Mastering leads

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Digital lead management has evolved as its own discipline. Are dealers adapting to this new digital landscape?

Digital leads are a critical component of dealership success, and some dealers are struggling to adapt their response to meet consumer expectations.

The problem is that lead management today is very structured and not nearly as intuitive and adaptive to the consumer as it probably should be, according to Alan Bird, President & Chief Executive Leader at SCI Marketview, a provider of digital lead management solutions and training.

“There are processes set up for consumers to experience, and those processes are structured really around what the dealer or the OEM requires,” says Bird.

SCI Marketview has processed more than 150 million leads since 2006 and 99 per cent of those leads are structured based on the lead type, according to Bird. Whether it comes from a dealer, an OEM or a third party source, there is a process the consumer goes through that is defined by these sources.

But as consumer needs evolve, so too should this process. And that process should be adaptive to the customer experience when they need it and how they need it, says Bird.

Imagine this scenario: in a perfect world, when a consumer wants to buy a car, they get a credit approval, choose the vehicle they want, and then they head over to the dealership to pick up the car — all in that order.

In reality, the customer may not get the credit approval before looking for a new car. And they may not know exactly when or where they want to get it done either.

Maybe they want to do it before starting the whole car-buying process or in the middle of the process.

They might want to look at aftermarket items and extended warranty after the vehicle has already been purchased, but before they pick up the car at the dealership.

And what if they want to do it all from the convenience of their home or office? It’s also possible that the consumer will want to do their own research rather than having someone they don’t know sell it to them.

This scenario can easily be replaced by things like vehicle inventory and specifications, so it’s important that dealers enter the consumer’s world to understand what they want.

“I think that we need to make sure we adapt to the consumer, and that it’s not our expectation that the consumer adapt to us,” says Bird.

For dealers to really capitalize on the growing number of consumers that engage digitally before entering the dealership, they will need to have the right tools, create a more consumer-oriented process, and modernize their best practices.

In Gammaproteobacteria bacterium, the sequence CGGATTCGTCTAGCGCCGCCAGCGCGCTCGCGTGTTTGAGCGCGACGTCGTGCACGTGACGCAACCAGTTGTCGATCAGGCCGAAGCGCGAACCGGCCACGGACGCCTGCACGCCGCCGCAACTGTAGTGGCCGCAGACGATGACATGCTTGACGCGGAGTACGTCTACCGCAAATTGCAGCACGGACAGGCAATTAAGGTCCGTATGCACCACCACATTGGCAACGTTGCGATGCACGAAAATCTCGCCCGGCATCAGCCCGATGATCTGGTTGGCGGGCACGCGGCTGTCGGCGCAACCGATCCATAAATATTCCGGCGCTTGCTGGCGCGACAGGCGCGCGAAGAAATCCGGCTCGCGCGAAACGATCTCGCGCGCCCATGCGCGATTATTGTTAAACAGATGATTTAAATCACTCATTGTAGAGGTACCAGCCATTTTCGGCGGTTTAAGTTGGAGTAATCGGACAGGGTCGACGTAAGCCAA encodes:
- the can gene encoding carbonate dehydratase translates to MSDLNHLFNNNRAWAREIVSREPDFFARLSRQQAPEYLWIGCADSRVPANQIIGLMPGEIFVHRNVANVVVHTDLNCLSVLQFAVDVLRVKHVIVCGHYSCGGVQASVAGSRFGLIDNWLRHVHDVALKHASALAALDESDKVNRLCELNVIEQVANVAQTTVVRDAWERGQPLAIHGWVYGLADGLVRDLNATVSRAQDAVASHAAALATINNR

Modernizing lead management best practices

The process aside, dealers also need to tackle the issue of best practices — which desperately needs to be modernized. This is because some dealers still don’t treat potential customers online as well as they do when they walk in the dealership.

“We have found through dealerships and mystery shopping training that we did extensively across North America, that dealerships today don’t deal with digital leads like they do physical leads,” says Bird.

When a consumer walks into a dealership, they are treated and walked through a very comprehensive approach, Bird explained, adding that “it gets dealt with in a very personal way with the utmost respect.”

If someone asks for a price they are given a price. If they want to know the value of the vehicle they traded, they will get a fairly accurate value as a response.

But dealers need to present themselves online like they would in person at the dealership. And doing this may involve breaking some old habits.

If we look to the past, many dealers focused primarily on responding to a lead in hopes of generating some correspondence back and forth to build some rapport with the customer, according to Glen Demetrioff, President, CEO and founder of DMT Development Systems Group, a provider of lead generation and management software.

The quality of the response was secondary. And yet, as consumer needs continue to change and increasingly enter the digital arena, so too should lead management best practices.

Demetrioff says he believes that, in the past dealers were not lazy so much as they were just not empowered “to have the tools to get the leads to them quickly so they could respond.”

“You know, sales people are on commission, they want to make money. They want to be able to provide awesome service to customers, so if you empower them they’ll do it,” he says, adding that once they get that response done and it’s being done across the board, then the next step is to work on the quality of the reply. This includes things like grammatical issues and if the response answers the customer’s needs.

Responding to digital leads quickly is important — crucial even, but ensuring that dealers also provide a high quality response and that they represent themselves online just as they would in person is also essential.

“They have to treat, follow-up, and train around the experience of that online interaction — like customers get when they have that physical interaction when walking into a dealership,” according to Bird.

For dealers to really capitalize on the growing number of consumers that engage digitally before entering the dealership, they will need to have the right tools, create a more consumer-oriented process, and modernize their best practices.

This way, they can take advantage of digital leads more effectively, efficiently and consistently over time.

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